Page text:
Remember when you were growing up and you hated it when your parent’s bossed you around? Well don’t take this chance to give them the same treatment.  When you begin talking to your parent about their healthcare options bring up your concerns instead of telling them what they are going to do. Not only will this allow you to understand what their concerns are but they will continue to feel like they have control of their situation. Independence is key when caregiving for your family.

2. Don’t be the Doctor

Unless you are a doctor don’t diagnose your parents with anything. They don’t want to hear that they are getting old from real doctors why would they want you to tell them. If you feel like your parent(s) are having declining symptoms then schedule a visit to the doctor so that the professionals can diagnose them.

3. Don’t Sweat the Small Stuff

Sometimes your parent(s) is going to forget that they told you something or they might just want to tell the same stories over and over again. This might be because they are forgetting things or they just really love that story. Don’t get worked up about them telling you the same thing over and over, just listen patiently and attempt to engage in the conversation.

4. Don’t Assume Things

Just because you think that your parents won’t be able to do something doesn’t mean that you should discourage them from trying. New technology seems to be one of these things. Despite what you may think about your parent’s ability to use technology there are several of them that can handle their own when it comes to newer technology. This suggestion also is related to tasks. Much like a younger child who is learning to do things wants to do everything by themselves, so do your parents as they age want to feel like they can take care of themselves. Allow them to do this as much as they can.

5. Don’t Be Discouraging

Negativity in any form can be very disheartening. Think positively and emphasize the things that your parents can do instead of the things that they can’t do. Our minds are more powerful than we think and by thinking ‘my parent can’t do anything’ and focusing more on ‘my parents may be limited but there are many things they can do’ you will see a big change in your attitude and your parent’s attitude.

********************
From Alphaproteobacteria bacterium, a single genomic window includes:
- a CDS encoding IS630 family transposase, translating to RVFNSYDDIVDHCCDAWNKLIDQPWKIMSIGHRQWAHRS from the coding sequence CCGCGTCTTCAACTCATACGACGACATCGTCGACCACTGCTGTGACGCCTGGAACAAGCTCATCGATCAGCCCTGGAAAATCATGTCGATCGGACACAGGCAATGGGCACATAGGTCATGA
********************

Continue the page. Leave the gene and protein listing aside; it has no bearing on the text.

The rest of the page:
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1. Bowling

Did you know that three games of bowling is equal to one mile of walking? Or that you burn an average of 240 calories per game? Now you might think, ‘I’ve bowled before. I

Photo by Ginny

didn’t feel like I was exercising’. Isn’t that the best kind of exercise, the type that you don’t realize that you are burning calories. If you’re interested in bowling in a league ask your local bowling alley what league options are available to you or just begin bowling for fun and exercise.

2. Try a Wii or Kinect

With the modern technology that is now available in the world you can get a good workout by playing video games. The Nintendo Wii and the Xbox Kinect use technology that tracks your movement across the room, using a camera they have developed games and workouts using these devices.  These consoles have developed games specifically designed as workouts. If you’d rather have fun and play a game they have developed several games that help with range of motion, balance and flexibility.

3. Window Shop

Walking is walking no matter where you are. You don’t need to go on a nature trail to exercise just walking through the city would do just fine. Remember that if you reach 10,000 steps per day that you can help promote weight loss. The window shopping part of this suggestion is there to distract you so that you don’t realize that you are exercising.